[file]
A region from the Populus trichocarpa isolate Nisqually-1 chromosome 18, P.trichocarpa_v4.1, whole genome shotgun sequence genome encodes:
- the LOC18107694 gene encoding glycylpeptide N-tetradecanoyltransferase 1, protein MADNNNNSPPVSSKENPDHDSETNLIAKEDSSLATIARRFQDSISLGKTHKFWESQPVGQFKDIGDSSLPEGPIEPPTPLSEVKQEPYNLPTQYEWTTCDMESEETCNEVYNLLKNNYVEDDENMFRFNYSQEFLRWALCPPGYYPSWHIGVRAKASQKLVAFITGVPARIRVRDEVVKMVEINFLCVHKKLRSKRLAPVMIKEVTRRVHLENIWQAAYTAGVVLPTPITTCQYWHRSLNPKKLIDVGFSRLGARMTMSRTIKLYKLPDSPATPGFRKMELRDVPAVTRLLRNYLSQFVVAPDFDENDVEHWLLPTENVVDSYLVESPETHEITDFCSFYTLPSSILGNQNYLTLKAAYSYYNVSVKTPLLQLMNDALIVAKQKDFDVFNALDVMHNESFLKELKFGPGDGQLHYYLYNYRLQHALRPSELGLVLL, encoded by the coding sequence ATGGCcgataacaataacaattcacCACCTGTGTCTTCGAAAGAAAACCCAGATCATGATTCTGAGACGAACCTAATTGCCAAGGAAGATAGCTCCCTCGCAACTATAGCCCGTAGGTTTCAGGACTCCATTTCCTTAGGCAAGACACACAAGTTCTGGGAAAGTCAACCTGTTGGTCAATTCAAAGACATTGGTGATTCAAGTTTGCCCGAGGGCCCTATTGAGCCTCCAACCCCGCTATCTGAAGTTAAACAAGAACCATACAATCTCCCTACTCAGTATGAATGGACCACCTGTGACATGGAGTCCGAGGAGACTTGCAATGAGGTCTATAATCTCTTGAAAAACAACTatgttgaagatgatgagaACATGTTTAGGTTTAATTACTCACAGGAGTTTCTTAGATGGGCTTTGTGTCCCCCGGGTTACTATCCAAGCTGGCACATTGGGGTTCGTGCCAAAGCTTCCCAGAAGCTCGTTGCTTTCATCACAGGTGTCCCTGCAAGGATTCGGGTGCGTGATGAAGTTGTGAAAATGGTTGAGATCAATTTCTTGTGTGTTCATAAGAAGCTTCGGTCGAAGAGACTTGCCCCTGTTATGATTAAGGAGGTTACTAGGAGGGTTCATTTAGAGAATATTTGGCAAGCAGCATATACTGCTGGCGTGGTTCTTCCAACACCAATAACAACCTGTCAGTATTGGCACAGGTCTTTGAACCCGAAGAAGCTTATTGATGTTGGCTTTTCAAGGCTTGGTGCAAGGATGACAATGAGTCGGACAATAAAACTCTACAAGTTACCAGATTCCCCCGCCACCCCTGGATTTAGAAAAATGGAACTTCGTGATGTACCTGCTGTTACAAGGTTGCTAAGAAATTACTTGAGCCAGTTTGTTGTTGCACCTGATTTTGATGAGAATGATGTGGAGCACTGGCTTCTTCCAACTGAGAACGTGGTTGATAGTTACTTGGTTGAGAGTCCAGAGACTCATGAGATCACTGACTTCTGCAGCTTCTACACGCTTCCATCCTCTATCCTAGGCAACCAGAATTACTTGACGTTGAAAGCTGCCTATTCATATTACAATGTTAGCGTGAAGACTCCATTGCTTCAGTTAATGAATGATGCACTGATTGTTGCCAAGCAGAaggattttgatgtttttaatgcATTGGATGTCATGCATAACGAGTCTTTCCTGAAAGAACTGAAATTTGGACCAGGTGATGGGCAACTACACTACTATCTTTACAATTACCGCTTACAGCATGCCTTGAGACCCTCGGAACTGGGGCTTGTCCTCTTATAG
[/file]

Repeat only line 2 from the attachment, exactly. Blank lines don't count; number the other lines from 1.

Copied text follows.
- the LOC18107694 gene encoding glycylpeptide N-tetradecanoyltransferase 1, protein MADNNNNSPPVSSKENPDHDSETNLIAKEDSSLATIARRFQDSISLGKTHKFWESQPVGQFKDIGDSSLPEGPIEPPTPLSEVKQEPYNLPTQYEWTTCDMESEETCNEVYNLLKNNYVEDDENMFRFNYSQEFLRWALCPPGYYPSWHIGVRAKASQKLVAFITGVPARIRVRDEVVKMVEINFLCVHKKLRSKRLAPVMIKEVTRRVHLENIWQAAYTAGVVLPTPITTCQYWHRSLNPKKLIDVGFSRLGARMTMSRTIKLYKLPDSPATPGFRKMELRDVPAVTRLLRNYLSQFVVAPDFDENDVEHWLLPTENVVDSYLVESPETHEITDFCSFYTLPSSILGNQNYLTLKAAYSYYNVSVKTPLLQLMNDALIVAKQKDFDVFNALDVMHNESFLKELKFGPGDGQLHYYLYNYRLQHALRPSELGLVLL, encoded by the coding sequence ATGGCcgataacaataacaattcacCACCTGTGTCTTCGAAAGAAAACCCAGATCATGATTCTGAGACGAACCTAATTGCCAAGGAAGATAGCTCCCTCGCAACTATAGCCCGTAGGTTTCAGGACTCCATTTCCTTAGGCAAGACACACAAGTTCTGGGAAAGTCAACCTGTTGGTCAATTCAAAGACATTGGTGATTCAAGTTTGCCCGAGGGCCCTATTGAGCCTCCAACCCCGCTATCTGAAGTTAAACAAGAACCATACAATCTCCCTACTCAGTATGAATGGACCACCTGTGACATGGAGTCCGAGGAGACTTGCAATGAGGTCTATAATCTCTTGAAAAACAACTatgttgaagatgatgagaACATGTTTAGGTTTAATTACTCACAGGAGTTTCTTAGATGGGCTTTGTGTCCCCCGGGTTACTATCCAAGCTGGCACATTGGGGTTCGTGCCAAAGCTTCCCAGAAGCTCGTTGCTTTCATCACAGGTGTCCCTGCAAGGATTCGGGTGCGTGATGAAGTTGTGAAAATGGTTGAGATCAATTTCTTGTGTGTTCATAAGAAGCTTCGGTCGAAGAGACTTGCCCCTGTTATGATTAAGGAGGTTACTAGGAGGGTTCATTTAGAGAATATTTGGCAAGCAGCATATACTGCTGGCGTGGTTCTTCCAACACCAATAACAACCTGTCAGTATTGGCACAGGTCTTTGAACCCGAAGAAGCTTATTGATGTTGGCTTTTCAAGGCTTGGTGCAAGGATGACAATGAGTCGGACAATAAAACTCTACAAGTTACCAGATTCCCCCGCCACCCCTGGATTTAGAAAAATGGAACTTCGTGATGTACCTGCTGTTACAAGGTTGCTAAGAAATTACTTGAGCCAGTTTGTTGTTGCACCTGATTTTGATGAGAATGATGTGGAGCACTGGCTTCTTCCAACTGAGAACGTGGTTGATAGTTACTTGGTTGAGAGTCCAGAGACTCATGAGATCACTGACTTCTGCAGCTTCTACACGCTTCCATCCTCTATCCTAGGCAACCAGAATTACTTGACGTTGAAAGCTGCCTATTCATATTACAATGTTAGCGTGAAGACTCCATTGCTTCAGTTAATGAATGATGCACTGATTGTTGCCAAGCAGAaggattttgatgtttttaatgcATTGGATGTCATGCATAACGAGTCTTTCCTGAAAGAACTGAAATTTGGACCAGGTGATGGGCAACTACACTACTATCTTTACAATTACCGCTTACAGCATGCCTTGAGACCCTCGGAACTGGGGCTTGTCCTCTTATAG